Tenzin Dorjee: The Chinese government’s response to Tibetan protests has been consistently ruthless and brutal. But after each successive uprising and crackdown, the Chinese authorities’ methods of repression become more sophisticated. Especially in 2008, the Chinese government made strategic use of its media and information monopoly over Tibet, especially CCTV footage captured on surveillance cameras. For days and weeks, it circulated to domestic and international media images of Tibetans rioting in the streets of Lhasa, while censoring all images of the mass violence used by Chinese authorities on Tibetan protesters. They also immediately expelled all foreigners from Tibet in an attempt to prevent any reporting other than its own. In the 1987-88 uprising, many foreigners documented and broadcast Chinese brutalities against Tibetans, causing China a huge loss of face. In 2008, China wanted to make sure foreigners didn’t get the opportunity to do that, and proceeded to lock off the entire region from foreigners and reporters. So it is clear that Chinese government response to the Tibetan protests are getting more sophisticated.
Participant’s question: In Egypt and other recent nonviolent movements, technology has played a huge part. How is the Tibet movement embracing technology as a tool in this nonviolent movement?
Tenzin Dorjee: Technology has played an unexpectedly important role in the Tibet movement. In the past, Tibetan elders used to worry that the advent of technology, and all the flash and seduction it comes with, would distract the youth from our traditional heritage and undermine the movement to protect Tibet’s cultural as well as political identity. However, once Tibetans began to overcome their fear of technology and put it to service, we quickly realized that it could serve multiple purposes. In the ‘90s, radio stations such as VOA, RFA and Voice of Tibet, which were the only alternative sources of information in Tibet, became a lifeline between Tibetans in Tibet and those in exile. In the last ten years, thanks to advancing digital and information technologies, news and information from Tibet travel to the outside world much faster. Until a few years ago, it used to take up to a month for exiled Tibetans to learn about the arrest of someone in Tibet, but now real-time communication over tools such as email, Skype, QQ, and Wechat allows exiles to get such news within hours, even minutes. All this is changing the landscape of the political movement, opening up new possibilities for organizing and mobilization.
Participant’s question: How could Tibetans reach out to other groups in China, such as Uyghurs or Chinese workers, farmers and Chinese intellectuals to create a diverse and multi-ethnic coalition for greater political rights? Is this possible, and how?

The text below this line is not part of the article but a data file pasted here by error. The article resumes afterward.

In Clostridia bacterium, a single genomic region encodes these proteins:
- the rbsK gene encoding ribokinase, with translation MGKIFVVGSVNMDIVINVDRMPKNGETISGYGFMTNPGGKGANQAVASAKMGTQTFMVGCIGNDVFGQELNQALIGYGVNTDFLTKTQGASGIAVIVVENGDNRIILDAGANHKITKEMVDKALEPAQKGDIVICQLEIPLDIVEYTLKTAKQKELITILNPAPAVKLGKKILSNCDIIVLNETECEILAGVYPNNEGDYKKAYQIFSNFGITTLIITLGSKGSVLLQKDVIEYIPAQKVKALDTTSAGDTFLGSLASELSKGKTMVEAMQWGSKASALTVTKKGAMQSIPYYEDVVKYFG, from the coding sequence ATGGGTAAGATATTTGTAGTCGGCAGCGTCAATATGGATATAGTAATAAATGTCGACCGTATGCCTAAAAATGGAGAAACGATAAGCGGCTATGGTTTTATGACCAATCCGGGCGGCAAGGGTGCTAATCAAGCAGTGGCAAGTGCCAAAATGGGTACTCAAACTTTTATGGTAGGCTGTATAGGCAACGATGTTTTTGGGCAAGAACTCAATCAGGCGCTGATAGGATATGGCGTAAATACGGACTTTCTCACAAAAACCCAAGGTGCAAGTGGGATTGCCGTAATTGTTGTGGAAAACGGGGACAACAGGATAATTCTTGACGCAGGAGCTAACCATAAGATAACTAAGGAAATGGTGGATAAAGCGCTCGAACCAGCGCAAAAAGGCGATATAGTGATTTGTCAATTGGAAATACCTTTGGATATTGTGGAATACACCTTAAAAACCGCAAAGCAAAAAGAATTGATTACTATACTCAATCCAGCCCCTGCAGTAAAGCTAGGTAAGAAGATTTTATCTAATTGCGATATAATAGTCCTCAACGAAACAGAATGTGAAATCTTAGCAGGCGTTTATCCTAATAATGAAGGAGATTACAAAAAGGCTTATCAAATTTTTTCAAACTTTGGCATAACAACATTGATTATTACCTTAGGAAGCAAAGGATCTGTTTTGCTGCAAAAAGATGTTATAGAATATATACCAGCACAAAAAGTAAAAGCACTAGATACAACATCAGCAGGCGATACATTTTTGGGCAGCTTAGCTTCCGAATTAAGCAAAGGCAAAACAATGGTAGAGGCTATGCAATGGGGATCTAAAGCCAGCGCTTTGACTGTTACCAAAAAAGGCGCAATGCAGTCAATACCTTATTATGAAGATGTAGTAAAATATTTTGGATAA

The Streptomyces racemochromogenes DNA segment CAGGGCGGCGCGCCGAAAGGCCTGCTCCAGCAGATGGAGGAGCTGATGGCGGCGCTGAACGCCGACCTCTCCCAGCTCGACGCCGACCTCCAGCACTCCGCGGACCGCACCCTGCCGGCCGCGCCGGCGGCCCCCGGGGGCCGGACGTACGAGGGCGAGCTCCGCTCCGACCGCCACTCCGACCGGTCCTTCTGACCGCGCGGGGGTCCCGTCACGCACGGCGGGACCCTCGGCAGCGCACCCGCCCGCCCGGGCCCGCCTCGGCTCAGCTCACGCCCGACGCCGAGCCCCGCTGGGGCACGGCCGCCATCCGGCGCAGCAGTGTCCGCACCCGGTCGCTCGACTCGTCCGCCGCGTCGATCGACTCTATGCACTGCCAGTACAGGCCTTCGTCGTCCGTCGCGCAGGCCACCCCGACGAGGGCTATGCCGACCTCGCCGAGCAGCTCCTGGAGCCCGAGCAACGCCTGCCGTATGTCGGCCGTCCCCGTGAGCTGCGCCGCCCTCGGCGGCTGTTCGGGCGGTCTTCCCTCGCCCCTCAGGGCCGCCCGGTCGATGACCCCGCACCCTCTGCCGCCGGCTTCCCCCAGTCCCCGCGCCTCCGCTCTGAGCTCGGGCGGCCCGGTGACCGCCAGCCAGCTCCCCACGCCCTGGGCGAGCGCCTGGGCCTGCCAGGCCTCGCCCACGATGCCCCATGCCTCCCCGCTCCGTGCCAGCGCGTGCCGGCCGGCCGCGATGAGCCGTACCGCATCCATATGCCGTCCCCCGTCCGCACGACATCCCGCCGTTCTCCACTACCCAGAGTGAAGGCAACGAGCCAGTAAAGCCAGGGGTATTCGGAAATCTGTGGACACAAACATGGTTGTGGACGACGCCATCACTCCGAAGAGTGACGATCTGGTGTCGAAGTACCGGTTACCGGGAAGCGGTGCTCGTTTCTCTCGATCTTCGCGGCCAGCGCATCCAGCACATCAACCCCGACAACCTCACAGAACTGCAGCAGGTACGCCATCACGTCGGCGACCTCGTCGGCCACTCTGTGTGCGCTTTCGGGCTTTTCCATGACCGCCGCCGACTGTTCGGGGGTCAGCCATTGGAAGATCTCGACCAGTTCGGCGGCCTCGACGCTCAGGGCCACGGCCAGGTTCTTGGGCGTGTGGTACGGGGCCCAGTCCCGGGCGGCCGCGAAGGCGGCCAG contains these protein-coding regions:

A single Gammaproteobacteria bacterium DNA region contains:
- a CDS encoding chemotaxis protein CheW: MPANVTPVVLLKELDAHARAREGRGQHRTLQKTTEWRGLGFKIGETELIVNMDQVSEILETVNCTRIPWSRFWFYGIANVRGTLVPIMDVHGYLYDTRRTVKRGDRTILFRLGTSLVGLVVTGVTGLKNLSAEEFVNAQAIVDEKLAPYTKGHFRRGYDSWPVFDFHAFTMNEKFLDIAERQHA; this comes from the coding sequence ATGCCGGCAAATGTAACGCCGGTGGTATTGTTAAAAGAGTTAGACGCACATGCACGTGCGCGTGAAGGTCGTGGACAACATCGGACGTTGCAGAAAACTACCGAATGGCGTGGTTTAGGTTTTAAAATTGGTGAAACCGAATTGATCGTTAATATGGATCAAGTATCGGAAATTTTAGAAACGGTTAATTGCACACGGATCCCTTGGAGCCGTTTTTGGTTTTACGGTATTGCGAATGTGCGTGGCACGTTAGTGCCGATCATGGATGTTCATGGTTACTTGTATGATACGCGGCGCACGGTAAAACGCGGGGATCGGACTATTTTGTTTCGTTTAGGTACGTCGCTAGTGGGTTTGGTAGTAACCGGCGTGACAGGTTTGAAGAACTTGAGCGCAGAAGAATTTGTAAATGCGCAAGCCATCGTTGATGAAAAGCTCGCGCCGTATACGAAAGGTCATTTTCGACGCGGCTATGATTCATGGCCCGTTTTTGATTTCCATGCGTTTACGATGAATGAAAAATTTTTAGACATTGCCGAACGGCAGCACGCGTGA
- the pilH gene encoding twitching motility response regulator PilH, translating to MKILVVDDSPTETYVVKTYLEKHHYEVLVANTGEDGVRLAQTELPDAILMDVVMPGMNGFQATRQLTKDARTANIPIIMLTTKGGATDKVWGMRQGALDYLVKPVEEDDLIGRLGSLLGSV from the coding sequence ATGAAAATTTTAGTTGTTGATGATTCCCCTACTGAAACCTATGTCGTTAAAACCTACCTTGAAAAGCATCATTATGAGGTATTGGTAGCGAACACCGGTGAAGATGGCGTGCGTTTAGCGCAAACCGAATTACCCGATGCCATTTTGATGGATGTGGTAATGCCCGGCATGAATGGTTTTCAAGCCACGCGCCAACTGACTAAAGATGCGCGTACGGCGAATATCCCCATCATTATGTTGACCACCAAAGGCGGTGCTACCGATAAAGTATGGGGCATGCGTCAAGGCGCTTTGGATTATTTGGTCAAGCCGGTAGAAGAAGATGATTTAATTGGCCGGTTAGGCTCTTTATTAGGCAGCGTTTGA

Tenzin Dorjee: I think it is possible, but it won’t be easy. There are many barriers between Tibetans and Chinese that prevent them from working together even when there are common grievances. Many of these barriers are cultural and have existed for centuries, while other barriers are political and created by the government. However, in the meantime, Tibetans might find it easier to reach out to non-Chinese groups such as Mongolians and Uyghurs, who are undergoing many of the same existential problems as Tibetans. For example, both Tibetans and Mongolians have a huge nomadic population who are being driven to the edge by the Chinese government’s ethnocidal policies. Although difficult, it might not be entirely impossible for Tibetans and Mongolians to start a joint movement against policies such as relocation of nomads from their ancestral grasslands.
Tenzin Dorjee is an activist and writer, and the former executive director of Students for a Free Tibet, a global network of students and activists dedicated to advancing Tibetan freedom and human rights. His writings have been published in various forums, including the Huffington Post, Global Post, Courrier International, Tibetan Review, Tibet Times and the CNN Blog. He is a regular commentator on Tibet-related issues on Radio Free Asia, Voice of America and Voice of Tibet. Born and raised in India, he is a graduate of the Tibetan Children’s Village and Brown University. He worked at the National Endowment for Democracy in Washington, D.C., before moving to New York to work at Students for a Free Tibet. He is pursuing a Master’s degree in political science at Columbia University. Dorjee is a recipient of the 2014 ICNC Research Monograph Award.